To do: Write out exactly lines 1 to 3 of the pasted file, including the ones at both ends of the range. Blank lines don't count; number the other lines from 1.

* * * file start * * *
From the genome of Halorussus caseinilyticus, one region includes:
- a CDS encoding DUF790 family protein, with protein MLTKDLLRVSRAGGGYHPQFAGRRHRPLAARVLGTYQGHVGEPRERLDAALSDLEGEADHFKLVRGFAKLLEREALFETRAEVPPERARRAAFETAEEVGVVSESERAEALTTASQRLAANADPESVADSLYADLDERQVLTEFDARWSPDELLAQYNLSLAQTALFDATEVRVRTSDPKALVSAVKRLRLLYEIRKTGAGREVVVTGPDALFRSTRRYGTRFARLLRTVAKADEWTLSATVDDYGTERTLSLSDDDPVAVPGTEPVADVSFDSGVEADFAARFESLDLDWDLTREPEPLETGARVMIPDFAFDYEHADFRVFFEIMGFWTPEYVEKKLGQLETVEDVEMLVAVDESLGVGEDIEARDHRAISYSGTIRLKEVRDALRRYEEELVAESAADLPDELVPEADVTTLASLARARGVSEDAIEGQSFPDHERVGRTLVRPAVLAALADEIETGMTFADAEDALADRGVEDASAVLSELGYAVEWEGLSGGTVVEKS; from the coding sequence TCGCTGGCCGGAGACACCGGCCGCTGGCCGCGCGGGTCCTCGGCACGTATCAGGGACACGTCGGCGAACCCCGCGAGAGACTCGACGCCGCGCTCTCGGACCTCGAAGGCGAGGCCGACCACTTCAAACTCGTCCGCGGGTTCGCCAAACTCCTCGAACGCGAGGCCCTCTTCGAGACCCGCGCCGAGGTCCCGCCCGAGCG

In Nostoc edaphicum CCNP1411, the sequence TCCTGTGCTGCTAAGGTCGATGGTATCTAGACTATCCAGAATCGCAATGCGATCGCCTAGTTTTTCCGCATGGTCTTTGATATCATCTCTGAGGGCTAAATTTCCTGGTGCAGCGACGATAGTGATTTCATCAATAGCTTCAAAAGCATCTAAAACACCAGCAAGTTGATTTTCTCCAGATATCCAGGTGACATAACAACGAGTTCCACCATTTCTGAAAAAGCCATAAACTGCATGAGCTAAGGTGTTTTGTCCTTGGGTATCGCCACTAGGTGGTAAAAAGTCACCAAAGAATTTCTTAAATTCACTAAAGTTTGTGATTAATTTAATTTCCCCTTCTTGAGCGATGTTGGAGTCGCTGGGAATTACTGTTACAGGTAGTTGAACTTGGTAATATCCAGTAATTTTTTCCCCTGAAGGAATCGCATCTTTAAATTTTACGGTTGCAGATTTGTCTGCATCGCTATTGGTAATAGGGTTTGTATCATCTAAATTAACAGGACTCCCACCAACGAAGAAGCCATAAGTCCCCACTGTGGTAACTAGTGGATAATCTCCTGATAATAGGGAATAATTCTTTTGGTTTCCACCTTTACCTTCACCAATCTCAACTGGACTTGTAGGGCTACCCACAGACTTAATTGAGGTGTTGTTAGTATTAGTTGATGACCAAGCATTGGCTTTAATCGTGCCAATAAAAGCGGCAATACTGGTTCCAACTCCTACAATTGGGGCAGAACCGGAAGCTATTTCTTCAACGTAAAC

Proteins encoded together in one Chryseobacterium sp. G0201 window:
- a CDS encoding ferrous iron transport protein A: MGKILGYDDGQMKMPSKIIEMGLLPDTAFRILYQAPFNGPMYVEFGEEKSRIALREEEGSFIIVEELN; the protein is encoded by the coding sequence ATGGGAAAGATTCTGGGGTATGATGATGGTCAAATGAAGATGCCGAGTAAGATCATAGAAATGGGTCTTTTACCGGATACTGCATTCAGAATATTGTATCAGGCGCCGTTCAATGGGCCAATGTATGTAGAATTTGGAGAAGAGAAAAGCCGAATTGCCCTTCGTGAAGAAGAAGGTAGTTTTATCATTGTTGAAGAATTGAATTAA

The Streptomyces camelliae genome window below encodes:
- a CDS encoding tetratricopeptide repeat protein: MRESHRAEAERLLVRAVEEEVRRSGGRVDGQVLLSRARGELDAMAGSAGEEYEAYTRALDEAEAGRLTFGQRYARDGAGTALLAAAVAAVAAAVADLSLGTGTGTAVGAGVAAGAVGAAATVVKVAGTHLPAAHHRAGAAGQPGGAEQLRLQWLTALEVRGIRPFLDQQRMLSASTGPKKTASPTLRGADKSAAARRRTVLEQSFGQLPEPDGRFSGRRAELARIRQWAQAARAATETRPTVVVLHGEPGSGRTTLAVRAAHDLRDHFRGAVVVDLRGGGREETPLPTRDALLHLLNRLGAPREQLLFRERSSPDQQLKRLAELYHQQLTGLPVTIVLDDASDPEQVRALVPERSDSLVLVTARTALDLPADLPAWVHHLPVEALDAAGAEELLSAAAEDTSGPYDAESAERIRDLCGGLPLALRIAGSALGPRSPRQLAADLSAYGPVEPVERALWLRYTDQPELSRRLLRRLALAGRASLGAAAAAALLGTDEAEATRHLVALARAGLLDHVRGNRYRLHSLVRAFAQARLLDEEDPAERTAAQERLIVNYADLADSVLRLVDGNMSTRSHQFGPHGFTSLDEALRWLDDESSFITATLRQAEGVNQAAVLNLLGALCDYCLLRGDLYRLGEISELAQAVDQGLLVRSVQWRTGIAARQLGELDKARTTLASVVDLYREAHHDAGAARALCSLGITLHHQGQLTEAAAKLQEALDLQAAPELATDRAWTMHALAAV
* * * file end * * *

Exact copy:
From the genome of Halorussus caseinilyticus, one region includes:
- a CDS encoding DUF790 family protein, with protein MLTKDLLRVSRAGGGYHPQFAGRRHRPLAARVLGTYQGHVGEPRERLDAALSDLEGEADHFKLVRGFAKLLEREALFETRAEVPPERARRAAFETAEEVGVVSESERAEALTTASQRLAANADPESVADSLYADLDERQVLTEFDARWSPDELLAQYNLSLAQTALFDATEVRVRTSDPKALVSAVKRLRLLYEIRKTGAGREVVVTGPDALFRSTRRYGTRFARLLRTVAKADEWTLSATVDDYGTERTLSLSDDDPVAVPGTEPVADVSFDSGVEADFAARFESLDLDWDLTREPEPLETGARVMIPDFAFDYEHADFRVFFEIMGFWTPEYVEKKLGQLETVEDVEMLVAVDESLGVGEDIEARDHRAISYSGTIRLKEVRDALRRYEEELVAESAADLPDELVPEADVTTLASLARARGVSEDAIEGQSFPDHERVGRTLVRPAVLAALADEIETGMTFADAEDALADRGVEDASAVLSELGYAVEWEGLSGGTVVEKS; from the coding sequence TCGCTGGCCGGAGACACCGGCCGCTGGCCGCGCGGGTCCTCGGCACGTATCAGGGACACGTCGGCGAACCCCGCGAGAGACTCGACGCCGCGCTCTCGGACCTCGAAGGCGAGGCCGACCACTTCAAACTCGTCCGCGGGTTCGCCAAACTCCTCGAACGCGAGGCCCTCTTCGAGACCCGCGCCGAGGTCCCGCCCGAGCG

In Nostoc edaphicum CCNP1411, the sequence TCCTGTGCTGCTAAGGTCGATGGTATCTAGACTATCCAGAATCGCAATGCGATCGCCTAGTTTTTCCGCATGGTCTTTGATATCATCTCTGAGGGCTAAATTTCCTGGTGCAGCGACGATAGTGATTTCATCAATAGCTTCAAAAGCATCTAAAACACCAGCAAGTTGATTTTCTCCAGATATCCAGGTGACATAACAACGAGTTCCACCATTTCTGAAAAAGCCATAAACTGCATGAGCTAAGGTGTTTTGTCCTTGGGTATCGCCACTAGGTGGTAAAAAGTCACCAAAGAATTTCTTAAATTCACTAAAGTTTGTGATTAATTTAATTTCCCCTTCTTGAGCGATGTTGGAGTCGCTGGGAATTACTGTTACAGGTAGTTGAACTTGGTAATATCCAGTAATTTTTTCCCCTGAAGGAATCGCATCTTTAAATTTTACGGTTGCAGATTTGTCTGCATCGCTATTGGTAATAGGGTTTGTATCATCTAAATTAACAGGACTCCCACCAACGAAGAAGCCATAAGTCCCCACTGTGGTAACTAGTGGATAATCTCCTGATAATAGGGAATAATTCTTTTGGTTTCCACCTTTACCTTCACCAATCTCAACTGGACTTGTAGGGCTACCCACAGACTTAATTGAGGTGTTGTTAGTATTAGTTGATGACCAAGCATTGGCTTTAATCGTGCCAATAAAAGCGGCAATACTGGTTCCAACTCCTACAATTGGGGCAGAACCGGAAGCTATTTCTTCAACGTAAAC